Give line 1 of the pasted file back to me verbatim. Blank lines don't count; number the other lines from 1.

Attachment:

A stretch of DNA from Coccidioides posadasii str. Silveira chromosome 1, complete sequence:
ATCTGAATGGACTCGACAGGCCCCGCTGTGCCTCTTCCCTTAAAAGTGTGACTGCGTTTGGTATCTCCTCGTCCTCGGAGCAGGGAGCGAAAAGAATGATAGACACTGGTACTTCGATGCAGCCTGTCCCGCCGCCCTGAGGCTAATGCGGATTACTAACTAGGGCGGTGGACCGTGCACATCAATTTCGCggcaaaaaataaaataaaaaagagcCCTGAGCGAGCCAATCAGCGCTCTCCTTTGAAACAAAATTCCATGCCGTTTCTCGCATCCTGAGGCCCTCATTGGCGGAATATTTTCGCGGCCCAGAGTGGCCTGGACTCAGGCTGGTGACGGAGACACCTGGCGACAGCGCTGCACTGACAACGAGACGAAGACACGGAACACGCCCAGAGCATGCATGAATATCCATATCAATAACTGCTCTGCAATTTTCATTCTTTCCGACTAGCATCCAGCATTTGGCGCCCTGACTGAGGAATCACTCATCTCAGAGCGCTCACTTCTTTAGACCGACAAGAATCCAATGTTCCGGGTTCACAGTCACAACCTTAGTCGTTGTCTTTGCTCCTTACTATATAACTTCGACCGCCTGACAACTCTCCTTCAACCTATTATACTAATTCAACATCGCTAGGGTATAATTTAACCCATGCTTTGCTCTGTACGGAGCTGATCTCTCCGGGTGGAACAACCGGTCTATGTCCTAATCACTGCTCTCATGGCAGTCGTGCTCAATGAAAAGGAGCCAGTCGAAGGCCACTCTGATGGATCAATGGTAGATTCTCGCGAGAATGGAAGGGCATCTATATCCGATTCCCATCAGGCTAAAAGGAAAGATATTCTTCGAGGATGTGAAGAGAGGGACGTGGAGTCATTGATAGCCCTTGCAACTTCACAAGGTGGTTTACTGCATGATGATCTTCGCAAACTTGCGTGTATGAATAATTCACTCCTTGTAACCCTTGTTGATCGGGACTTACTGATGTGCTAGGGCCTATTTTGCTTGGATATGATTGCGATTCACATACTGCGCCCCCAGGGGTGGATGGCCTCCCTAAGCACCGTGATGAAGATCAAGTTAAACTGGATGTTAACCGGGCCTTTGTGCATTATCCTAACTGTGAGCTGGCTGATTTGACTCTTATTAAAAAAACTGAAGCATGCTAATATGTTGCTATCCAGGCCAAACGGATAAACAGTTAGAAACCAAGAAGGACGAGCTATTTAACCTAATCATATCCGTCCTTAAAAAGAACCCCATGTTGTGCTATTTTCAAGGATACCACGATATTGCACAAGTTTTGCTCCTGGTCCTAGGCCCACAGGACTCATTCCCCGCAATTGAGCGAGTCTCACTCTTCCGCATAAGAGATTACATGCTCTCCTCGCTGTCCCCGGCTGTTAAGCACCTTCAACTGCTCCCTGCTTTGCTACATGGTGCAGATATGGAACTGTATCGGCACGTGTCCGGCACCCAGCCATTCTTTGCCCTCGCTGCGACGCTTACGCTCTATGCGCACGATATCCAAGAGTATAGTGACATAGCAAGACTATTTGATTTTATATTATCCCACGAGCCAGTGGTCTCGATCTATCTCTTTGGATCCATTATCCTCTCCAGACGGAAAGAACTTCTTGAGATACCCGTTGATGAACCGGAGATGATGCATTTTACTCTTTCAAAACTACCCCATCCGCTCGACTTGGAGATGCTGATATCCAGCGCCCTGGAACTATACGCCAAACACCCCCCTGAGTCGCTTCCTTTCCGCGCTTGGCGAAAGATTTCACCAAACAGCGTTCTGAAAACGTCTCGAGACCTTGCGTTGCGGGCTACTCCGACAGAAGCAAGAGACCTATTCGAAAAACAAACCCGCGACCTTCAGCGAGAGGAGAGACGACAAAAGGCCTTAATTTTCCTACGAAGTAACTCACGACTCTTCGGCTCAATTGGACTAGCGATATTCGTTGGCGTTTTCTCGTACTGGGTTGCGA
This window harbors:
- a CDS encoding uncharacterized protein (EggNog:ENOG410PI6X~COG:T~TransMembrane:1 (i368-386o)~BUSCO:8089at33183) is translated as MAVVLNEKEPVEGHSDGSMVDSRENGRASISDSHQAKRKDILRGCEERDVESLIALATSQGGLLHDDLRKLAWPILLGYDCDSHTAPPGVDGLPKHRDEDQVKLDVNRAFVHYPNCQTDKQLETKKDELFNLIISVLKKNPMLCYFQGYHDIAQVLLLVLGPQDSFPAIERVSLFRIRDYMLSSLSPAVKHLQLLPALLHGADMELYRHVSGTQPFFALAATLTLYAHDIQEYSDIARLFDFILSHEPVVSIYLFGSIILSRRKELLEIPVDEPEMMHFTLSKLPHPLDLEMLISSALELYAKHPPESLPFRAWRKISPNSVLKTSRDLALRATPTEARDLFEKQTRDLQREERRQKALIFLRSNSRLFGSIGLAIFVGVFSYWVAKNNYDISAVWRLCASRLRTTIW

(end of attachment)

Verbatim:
A stretch of DNA from Coccidioides posadasii str. Silveira chromosome 1, complete sequence: